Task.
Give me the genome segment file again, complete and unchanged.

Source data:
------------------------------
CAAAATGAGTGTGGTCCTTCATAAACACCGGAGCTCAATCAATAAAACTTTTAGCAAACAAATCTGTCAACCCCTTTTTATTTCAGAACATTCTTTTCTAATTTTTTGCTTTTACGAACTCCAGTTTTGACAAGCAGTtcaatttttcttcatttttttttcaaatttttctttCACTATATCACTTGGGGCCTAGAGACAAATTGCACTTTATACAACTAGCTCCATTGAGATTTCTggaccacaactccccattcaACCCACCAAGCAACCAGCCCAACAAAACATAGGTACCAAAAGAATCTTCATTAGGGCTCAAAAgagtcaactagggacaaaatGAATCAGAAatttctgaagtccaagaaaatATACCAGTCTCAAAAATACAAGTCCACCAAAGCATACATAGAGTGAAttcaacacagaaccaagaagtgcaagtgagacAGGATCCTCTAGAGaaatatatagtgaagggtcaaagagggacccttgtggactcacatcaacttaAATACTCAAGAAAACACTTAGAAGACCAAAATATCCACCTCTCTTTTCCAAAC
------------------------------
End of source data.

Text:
CAAAATGAGTGTGGTCCTTCATAAACACCGGAGCTCAATCAATAAAACTTTTAGCAAACAAATCTGTCAACCCCTTTTTATTTCAGAACATTCTTTTCTAATTTTTTGCTTTTACGAACTCCAGTTTTGACAAGCAGTtcaatttttcttcatttttttttcaaatttttctttCACTATATCACTTGGGGCCTAGAGACAAATTGCACTTTATACAACTAGCTCCATTGAGATTTCTggaccacaactccccattcaACCCACCAAGCAACCAGCCCAACAAAACATAGGTACCAAAAGAATCTTCATTAGGGCTCAAAAgagtcaactagggacaaaatGAATCAGAAatttctgaagtccaagaaaatATACCAGTCTCAAAAATACAAGTCCACCAAAGCATACATAGAGTGAAttcaacacagaaccaagaagtgcaagtgagacAGGATCCTCTAGAGaaatatatagtgaagggtcaaagagggacccttgtggactcacatcaacttaAATACTCAAGAAAACACTTAGAAGACCAAAATATCCACCTCTCTTTTCCAAAC